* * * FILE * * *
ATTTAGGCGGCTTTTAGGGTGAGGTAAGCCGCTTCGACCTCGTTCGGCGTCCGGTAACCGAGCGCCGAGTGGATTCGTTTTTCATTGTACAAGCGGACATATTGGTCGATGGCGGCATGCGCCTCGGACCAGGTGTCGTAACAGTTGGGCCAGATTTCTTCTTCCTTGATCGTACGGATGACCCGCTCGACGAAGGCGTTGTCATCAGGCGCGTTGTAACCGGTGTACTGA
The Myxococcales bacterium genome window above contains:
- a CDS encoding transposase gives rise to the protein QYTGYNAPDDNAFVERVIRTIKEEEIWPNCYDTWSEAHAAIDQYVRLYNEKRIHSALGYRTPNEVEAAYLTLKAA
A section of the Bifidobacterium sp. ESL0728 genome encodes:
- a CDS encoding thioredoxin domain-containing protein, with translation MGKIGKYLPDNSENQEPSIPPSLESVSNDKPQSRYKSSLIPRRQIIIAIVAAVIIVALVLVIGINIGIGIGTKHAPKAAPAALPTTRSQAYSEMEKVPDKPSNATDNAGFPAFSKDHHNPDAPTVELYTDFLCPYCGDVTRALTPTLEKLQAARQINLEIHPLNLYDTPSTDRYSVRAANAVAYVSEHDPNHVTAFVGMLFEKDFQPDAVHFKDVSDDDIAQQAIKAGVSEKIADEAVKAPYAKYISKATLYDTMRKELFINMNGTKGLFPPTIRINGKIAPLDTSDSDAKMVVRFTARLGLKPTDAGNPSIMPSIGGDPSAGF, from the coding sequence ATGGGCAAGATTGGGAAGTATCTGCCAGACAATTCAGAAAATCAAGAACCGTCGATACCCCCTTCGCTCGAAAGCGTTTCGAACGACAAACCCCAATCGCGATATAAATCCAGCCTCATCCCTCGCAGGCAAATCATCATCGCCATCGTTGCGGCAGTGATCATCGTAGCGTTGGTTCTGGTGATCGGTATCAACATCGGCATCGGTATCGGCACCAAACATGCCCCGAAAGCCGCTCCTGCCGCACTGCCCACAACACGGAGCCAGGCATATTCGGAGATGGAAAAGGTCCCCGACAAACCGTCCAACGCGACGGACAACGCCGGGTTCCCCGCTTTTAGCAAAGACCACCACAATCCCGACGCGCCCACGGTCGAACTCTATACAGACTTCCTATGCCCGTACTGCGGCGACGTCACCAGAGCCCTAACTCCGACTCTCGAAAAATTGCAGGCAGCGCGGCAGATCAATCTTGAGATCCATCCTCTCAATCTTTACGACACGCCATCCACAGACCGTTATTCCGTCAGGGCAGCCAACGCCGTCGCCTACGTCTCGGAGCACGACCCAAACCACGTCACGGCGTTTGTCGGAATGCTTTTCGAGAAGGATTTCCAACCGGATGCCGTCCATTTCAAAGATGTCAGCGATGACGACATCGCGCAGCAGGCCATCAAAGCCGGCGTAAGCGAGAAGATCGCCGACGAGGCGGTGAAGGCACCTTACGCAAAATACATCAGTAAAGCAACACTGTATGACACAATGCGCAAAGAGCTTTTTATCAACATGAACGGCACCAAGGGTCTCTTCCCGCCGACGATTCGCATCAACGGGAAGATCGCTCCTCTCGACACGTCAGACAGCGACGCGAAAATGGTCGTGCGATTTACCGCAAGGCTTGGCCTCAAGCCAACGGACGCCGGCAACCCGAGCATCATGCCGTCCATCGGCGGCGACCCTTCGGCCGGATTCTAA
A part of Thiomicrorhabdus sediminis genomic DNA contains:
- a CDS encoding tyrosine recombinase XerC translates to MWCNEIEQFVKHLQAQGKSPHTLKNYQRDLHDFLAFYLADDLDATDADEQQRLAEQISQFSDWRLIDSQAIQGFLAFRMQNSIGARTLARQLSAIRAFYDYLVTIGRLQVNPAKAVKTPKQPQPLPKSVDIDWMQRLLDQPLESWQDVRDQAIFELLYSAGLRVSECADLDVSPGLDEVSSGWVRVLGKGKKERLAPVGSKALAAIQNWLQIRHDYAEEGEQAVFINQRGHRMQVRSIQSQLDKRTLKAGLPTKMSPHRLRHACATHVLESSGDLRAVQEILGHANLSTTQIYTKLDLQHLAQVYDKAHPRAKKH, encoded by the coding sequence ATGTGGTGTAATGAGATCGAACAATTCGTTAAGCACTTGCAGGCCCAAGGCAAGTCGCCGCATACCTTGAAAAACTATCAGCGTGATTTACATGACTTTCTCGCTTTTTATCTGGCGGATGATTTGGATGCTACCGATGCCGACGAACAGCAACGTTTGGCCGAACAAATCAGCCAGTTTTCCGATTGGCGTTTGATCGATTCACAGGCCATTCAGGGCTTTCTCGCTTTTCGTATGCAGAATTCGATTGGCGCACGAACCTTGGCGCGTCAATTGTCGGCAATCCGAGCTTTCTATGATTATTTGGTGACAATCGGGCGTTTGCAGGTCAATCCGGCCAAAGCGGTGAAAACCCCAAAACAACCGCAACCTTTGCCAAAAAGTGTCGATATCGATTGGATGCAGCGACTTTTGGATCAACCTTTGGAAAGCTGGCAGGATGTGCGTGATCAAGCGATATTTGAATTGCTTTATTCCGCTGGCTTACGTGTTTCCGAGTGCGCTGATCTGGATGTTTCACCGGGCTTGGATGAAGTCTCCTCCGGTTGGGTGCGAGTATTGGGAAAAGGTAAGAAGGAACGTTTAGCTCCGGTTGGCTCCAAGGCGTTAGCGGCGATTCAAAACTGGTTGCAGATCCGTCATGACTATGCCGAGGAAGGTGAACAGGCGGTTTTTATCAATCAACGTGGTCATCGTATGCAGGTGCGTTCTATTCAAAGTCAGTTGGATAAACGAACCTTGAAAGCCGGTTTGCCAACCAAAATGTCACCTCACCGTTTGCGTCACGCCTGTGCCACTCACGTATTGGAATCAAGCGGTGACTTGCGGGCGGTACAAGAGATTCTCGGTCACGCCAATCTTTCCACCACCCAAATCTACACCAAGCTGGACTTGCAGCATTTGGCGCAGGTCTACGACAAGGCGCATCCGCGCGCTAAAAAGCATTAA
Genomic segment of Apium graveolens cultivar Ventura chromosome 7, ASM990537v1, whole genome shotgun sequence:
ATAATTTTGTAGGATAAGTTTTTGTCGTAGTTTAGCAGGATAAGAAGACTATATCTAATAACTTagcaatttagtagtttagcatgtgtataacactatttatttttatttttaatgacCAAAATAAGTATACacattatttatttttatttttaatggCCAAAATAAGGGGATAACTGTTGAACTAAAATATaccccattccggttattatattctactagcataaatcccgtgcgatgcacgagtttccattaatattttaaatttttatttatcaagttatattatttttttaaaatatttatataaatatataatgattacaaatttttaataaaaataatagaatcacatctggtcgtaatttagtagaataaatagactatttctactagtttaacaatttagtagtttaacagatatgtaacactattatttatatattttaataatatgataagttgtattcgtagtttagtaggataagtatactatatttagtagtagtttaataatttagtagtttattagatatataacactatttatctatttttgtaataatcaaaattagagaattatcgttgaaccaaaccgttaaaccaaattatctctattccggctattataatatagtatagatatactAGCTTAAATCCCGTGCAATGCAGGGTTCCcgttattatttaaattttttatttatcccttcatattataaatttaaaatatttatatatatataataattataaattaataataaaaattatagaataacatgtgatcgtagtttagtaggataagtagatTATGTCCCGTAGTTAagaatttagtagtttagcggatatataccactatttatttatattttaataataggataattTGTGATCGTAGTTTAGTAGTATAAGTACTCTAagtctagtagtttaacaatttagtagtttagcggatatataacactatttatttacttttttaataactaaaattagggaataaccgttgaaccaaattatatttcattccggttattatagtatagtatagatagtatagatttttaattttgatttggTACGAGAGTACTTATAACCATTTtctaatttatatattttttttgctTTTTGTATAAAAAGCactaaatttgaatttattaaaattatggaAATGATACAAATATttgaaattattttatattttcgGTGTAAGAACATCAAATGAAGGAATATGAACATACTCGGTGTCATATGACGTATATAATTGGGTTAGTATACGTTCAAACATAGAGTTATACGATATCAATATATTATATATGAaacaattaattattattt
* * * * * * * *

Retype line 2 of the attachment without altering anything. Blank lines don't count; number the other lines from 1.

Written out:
The Myxococcales bacterium genome window above contains: